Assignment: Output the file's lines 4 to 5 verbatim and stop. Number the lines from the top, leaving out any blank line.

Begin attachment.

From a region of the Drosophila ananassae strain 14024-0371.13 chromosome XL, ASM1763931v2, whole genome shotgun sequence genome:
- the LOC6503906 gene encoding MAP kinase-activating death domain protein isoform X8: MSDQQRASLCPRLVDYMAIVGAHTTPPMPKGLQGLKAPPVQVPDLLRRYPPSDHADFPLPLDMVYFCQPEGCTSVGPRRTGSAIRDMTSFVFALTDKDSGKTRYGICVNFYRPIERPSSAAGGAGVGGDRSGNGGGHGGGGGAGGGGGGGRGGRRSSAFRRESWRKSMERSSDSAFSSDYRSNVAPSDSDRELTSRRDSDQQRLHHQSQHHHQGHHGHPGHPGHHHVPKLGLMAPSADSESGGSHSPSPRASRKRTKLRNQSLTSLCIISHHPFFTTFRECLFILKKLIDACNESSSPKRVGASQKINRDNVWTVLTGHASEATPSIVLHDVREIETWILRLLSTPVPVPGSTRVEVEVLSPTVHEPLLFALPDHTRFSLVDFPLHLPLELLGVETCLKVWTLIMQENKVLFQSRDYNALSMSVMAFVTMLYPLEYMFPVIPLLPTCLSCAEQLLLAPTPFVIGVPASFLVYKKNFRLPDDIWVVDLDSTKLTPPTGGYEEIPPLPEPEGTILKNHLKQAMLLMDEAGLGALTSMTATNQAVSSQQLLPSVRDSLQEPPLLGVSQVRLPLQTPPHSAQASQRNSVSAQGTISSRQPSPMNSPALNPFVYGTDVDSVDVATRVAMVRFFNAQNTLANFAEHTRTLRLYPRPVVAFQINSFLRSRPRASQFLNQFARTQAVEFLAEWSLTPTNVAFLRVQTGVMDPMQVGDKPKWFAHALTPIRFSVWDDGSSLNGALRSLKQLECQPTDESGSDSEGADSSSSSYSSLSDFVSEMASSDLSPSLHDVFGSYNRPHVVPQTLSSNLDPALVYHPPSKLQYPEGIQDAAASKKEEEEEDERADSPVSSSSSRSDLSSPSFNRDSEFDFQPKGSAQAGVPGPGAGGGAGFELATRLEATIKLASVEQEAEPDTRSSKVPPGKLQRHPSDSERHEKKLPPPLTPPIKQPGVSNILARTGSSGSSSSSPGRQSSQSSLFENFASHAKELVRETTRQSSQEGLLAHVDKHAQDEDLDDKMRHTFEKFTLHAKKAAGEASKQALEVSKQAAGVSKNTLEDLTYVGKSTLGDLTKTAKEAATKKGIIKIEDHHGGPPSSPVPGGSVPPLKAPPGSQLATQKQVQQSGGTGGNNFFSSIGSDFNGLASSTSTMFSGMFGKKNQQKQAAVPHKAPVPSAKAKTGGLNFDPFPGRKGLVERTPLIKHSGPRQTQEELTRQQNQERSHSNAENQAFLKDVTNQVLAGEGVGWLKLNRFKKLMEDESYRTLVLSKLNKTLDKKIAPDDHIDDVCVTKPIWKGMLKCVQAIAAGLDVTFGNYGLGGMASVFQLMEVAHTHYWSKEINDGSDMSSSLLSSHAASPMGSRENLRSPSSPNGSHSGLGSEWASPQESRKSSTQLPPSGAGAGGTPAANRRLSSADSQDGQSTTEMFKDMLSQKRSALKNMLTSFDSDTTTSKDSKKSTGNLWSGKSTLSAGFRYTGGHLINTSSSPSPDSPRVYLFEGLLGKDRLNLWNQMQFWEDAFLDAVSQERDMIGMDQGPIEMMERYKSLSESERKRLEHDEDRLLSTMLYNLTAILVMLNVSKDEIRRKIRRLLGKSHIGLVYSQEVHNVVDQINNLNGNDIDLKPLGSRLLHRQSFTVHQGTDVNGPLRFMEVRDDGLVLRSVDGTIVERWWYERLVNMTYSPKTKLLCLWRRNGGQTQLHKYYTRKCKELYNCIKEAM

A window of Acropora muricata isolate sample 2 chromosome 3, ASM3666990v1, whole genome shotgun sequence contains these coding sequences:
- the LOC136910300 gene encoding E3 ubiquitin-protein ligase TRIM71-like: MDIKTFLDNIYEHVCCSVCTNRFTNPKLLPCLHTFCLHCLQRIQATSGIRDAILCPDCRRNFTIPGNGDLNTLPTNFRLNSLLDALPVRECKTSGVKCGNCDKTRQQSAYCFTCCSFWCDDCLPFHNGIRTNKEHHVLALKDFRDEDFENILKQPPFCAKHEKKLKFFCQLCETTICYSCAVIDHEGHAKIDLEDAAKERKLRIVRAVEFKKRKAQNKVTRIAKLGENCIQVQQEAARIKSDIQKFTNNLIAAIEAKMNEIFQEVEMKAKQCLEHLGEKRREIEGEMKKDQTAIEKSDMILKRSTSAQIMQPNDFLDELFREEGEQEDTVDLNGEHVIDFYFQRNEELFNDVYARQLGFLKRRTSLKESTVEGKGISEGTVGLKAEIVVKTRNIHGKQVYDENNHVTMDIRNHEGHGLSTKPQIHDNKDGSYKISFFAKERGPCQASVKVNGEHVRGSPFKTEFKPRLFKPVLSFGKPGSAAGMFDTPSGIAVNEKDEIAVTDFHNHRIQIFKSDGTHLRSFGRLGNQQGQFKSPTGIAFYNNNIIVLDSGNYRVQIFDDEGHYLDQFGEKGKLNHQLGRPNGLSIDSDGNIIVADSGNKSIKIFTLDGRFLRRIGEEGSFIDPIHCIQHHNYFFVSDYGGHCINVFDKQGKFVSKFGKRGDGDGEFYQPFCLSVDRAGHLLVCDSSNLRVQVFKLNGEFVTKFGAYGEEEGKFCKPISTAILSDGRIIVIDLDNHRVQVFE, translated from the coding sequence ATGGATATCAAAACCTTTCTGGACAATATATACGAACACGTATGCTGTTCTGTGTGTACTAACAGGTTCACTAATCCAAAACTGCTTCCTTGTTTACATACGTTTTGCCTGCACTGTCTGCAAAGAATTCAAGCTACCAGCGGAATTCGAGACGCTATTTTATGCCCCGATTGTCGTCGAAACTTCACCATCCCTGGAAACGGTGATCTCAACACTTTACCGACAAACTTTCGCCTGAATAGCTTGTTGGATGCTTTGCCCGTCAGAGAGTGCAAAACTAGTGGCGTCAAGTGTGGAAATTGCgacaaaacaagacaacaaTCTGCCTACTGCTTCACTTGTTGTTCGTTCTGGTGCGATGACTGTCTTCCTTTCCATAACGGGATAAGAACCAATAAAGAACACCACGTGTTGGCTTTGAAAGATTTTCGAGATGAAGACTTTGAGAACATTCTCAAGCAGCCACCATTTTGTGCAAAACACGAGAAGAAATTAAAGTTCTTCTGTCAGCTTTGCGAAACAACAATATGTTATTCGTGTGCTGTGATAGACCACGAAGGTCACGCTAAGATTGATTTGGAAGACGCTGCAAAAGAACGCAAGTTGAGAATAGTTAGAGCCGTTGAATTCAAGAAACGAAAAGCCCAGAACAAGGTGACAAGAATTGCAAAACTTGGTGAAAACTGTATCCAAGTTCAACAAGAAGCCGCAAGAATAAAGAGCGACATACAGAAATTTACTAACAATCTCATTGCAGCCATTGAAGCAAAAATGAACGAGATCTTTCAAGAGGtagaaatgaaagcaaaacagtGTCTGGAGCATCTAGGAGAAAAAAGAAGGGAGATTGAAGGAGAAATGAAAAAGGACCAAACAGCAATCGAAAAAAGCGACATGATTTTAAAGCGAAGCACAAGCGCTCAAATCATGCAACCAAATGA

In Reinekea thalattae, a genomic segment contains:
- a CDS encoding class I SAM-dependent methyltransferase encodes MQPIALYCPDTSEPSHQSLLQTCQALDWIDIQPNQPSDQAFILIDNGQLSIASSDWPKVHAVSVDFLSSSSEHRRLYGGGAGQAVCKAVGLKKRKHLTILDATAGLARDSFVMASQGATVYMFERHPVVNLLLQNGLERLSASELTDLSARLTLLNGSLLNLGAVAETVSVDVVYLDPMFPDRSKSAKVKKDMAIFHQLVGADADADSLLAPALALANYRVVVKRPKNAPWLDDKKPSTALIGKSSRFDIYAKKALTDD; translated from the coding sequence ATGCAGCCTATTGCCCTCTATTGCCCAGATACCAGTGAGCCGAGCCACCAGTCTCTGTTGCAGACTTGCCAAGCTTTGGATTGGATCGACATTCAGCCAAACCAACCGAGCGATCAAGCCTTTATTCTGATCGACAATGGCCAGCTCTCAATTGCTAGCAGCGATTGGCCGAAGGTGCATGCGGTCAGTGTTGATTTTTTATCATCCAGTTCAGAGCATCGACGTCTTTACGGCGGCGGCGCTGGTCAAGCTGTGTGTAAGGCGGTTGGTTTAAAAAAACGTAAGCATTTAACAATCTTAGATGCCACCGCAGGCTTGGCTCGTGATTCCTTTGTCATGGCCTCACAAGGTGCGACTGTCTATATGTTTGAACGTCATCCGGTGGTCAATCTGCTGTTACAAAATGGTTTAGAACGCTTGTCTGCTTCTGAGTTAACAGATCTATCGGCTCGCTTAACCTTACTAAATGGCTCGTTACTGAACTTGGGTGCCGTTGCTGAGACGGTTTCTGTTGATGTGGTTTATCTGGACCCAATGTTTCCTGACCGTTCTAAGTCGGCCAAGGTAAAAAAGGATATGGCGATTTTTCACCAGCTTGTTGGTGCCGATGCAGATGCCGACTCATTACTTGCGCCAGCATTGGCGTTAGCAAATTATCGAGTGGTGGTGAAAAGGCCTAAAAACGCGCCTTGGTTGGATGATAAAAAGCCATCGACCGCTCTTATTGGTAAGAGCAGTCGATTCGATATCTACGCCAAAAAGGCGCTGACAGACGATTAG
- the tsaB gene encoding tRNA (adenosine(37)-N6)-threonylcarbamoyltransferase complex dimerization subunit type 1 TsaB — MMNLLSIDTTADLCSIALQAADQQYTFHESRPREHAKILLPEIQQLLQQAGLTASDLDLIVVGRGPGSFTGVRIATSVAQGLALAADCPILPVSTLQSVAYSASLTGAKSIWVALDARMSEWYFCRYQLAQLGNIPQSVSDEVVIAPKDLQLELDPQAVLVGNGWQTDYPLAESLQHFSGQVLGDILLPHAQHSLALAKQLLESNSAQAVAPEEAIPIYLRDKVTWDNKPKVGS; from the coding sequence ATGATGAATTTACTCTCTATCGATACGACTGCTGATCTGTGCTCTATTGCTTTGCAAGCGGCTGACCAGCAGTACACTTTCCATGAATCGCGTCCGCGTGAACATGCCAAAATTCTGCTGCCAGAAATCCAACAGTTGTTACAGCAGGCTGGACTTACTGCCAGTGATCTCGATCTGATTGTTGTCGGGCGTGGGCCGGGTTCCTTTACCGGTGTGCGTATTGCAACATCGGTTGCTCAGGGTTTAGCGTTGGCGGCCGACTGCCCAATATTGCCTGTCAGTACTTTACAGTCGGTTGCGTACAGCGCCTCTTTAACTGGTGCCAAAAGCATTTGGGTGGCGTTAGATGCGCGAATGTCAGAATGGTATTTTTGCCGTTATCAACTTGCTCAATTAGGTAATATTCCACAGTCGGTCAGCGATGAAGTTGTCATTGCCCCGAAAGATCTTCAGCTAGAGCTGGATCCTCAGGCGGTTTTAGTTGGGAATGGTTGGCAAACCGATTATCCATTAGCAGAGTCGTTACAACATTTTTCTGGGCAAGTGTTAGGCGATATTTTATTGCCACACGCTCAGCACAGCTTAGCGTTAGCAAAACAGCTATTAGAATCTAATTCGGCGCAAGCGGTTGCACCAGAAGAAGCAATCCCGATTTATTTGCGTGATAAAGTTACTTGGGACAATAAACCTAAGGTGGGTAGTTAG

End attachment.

- the LOC136910300 gene encoding E3 ubiquitin-protein ligase TRIM71-like: MDIKTFLDNIYEHVCCSVCTNRFTNPKLLPCLHTFCLHCLQRIQATSGIRDAILCPDCRRNFTIPGNGDLNTLPTNFRLNSLLDALPVRECKTSGVKCGNCDKTRQQSAYCFTCCSFWCDDCLPFHNGIRTNKEHHVLALKDFRDEDFENILKQPPFCAKHEKKLKFFCQLCETTICYSCAVIDHEGHAKIDLEDAAKERKLRIVRAVEFKKRKAQNKVTRIAKLGENCIQVQQEAARIKSDIQKFTNNLIAAIEAKMNEIFQEVEMKAKQCLEHLGEKRREIEGEMKKDQTAIEKSDMILKRSTSAQIMQPNDFLDELFREEGEQEDTVDLNGEHVIDFYFQRNEELFNDVYARQLGFLKRRTSLKESTVEGKGISEGTVGLKAEIVVKTRNIHGKQVYDENNHVTMDIRNHEGHGLSTKPQIHDNKDGSYKISFFAKERGPCQASVKVNGEHVRGSPFKTEFKPRLFKPVLSFGKPGSAAGMFDTPSGIAVNEKDEIAVTDFHNHRIQIFKSDGTHLRSFGRLGNQQGQFKSPTGIAFYNNNIIVLDSGNYRVQIFDDEGHYLDQFGEKGKLNHQLGRPNGLSIDSDGNIIVADSGNKSIKIFTLDGRFLRRIGEEGSFIDPIHCIQHHNYFFVSDYGGHCINVFDKQGKFVSKFGKRGDGDGEFYQPFCLSVDRAGHLLVCDSSNLRVQVFKLNGEFVTKFGAYGEEEGKFCKPISTAILSDGRIIVIDLDNHRVQVFE, translated from the coding sequence ATGGATATCAAAACCTTTCTGGACAATATATACGAACACGTATGCTGTTCTGTGTGTACTAACAGGTTCACTAATCCAAAACTGCTTCCTTGTTTACATACGTTTTGCCTGCACTGTCTGCAAAGAATTCAAGCTACCAGCGGAATTCGAGACGCTATTTTATGCCCCGATTGTCGTCGAAACTTCACCATCCCTGGAAACGGTGATCTCAACACTTTACCGACAAACTTTCGCCTGAATAGCTTGTTGGATGCTTTGCCCGTCAGAGAGTGCAAAACTAGTGGCGTCAAGTGTGGAAATTGCgacaaaacaagacaacaaTCTGCCTACTGCTTCACTTGTTGTTCGTTCTGGTGCGATGACTGTCTTCCTTTCCATAACGGGATAAGAACCAATAAAGAACACCACGTGTTGGCTTTGAAAGATTTTCGAGATGAAGACTTTGAGAACATTCTCAAGCAGCCACCATTTTGTGCAAAACACGAGAAGAAATTAAAGTTCTTCTGTCAGCTTTGCGAAACAACAATATGTTATTCGTGTGCTGTGATAGACCACGAAGGTCACGCTAAGATTGATTTGGAAGACGCTGCAAAAGAACGCAAGTTGAGAATAGTTAGAGCCGTTGAATTCAAGAAACGAAAAGCCCAGAACAAGGTGACAAGAATTGCAAAACTTGGTGAAAACTGTATCCAAGTTCAACAAGAAGCCGCAAGAATAAAGAGCGACATACAGAAATTTACTAACAATCTCATTGCAGCCATTGAAGCAAAAATGAACGAGATCTTTCAAGAGGtagaaatgaaagcaaaacagtGTCTGGAGCATCTAGGAGAAAAAAGAAGGGAGATTGAAGGAGAAATGAAAAAGGACCAAACAGCAATCGAAAAAAGCGACATGATTTTAAAGCGAAGCACAAGCGCTCAAATCATGCAACCAAATGA

In Reinekea thalattae, a genomic segment contains: